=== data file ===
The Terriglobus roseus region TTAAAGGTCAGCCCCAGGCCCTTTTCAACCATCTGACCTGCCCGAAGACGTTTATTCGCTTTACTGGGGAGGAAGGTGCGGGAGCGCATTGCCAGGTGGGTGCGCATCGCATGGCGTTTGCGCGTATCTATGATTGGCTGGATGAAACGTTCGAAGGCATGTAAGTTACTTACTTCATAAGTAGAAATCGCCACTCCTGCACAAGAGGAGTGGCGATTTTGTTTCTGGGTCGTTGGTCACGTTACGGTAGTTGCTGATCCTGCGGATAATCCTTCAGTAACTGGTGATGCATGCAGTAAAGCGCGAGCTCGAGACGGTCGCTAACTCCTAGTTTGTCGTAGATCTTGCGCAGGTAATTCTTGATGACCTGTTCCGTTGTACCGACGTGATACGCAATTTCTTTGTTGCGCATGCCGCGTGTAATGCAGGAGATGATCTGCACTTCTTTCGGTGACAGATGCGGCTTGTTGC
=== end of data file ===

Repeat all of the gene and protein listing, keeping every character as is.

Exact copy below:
The Terriglobus roseus region TTAAAGGTCAGCCCCAGGCCCTTTTCAACCATCTGACCTGCCCGAAGACGTTTATTCGCTTTACTGGGGAGGAAGGTGCGGGAGCGCATTGCCAGGTGGGTGCGCATCGCATGGCGTTTGCGCGTATCTATGATTGGCTGGATGAAACGTTCGAAGGCATGTAAGTTACTTACTTCATAAGTAGAAATCGCCACTCCTGCACAAGAGGAGTGGCGATTTTGTTTCTGGGTCGTTGGTCACGTTACGGTAGTTGCTGATCCTGCGGATAATCCTTCAGTAACTGGTGATGCATGCAGTAAAGCGCGAGCTCGAGACGGTCGCTAACTCCTAGTTTGTCGTAGATCTTGCGCAGGTAATTCTTGATGACCTGTTCCGTTGTACCGACGTGATACGCAATTTCTTTGTTGCGCATGCCGCGTGTAATGCAGGAGATGATCTGCACTTCTTTCGGTGACAGATGCGGCTTGTTGC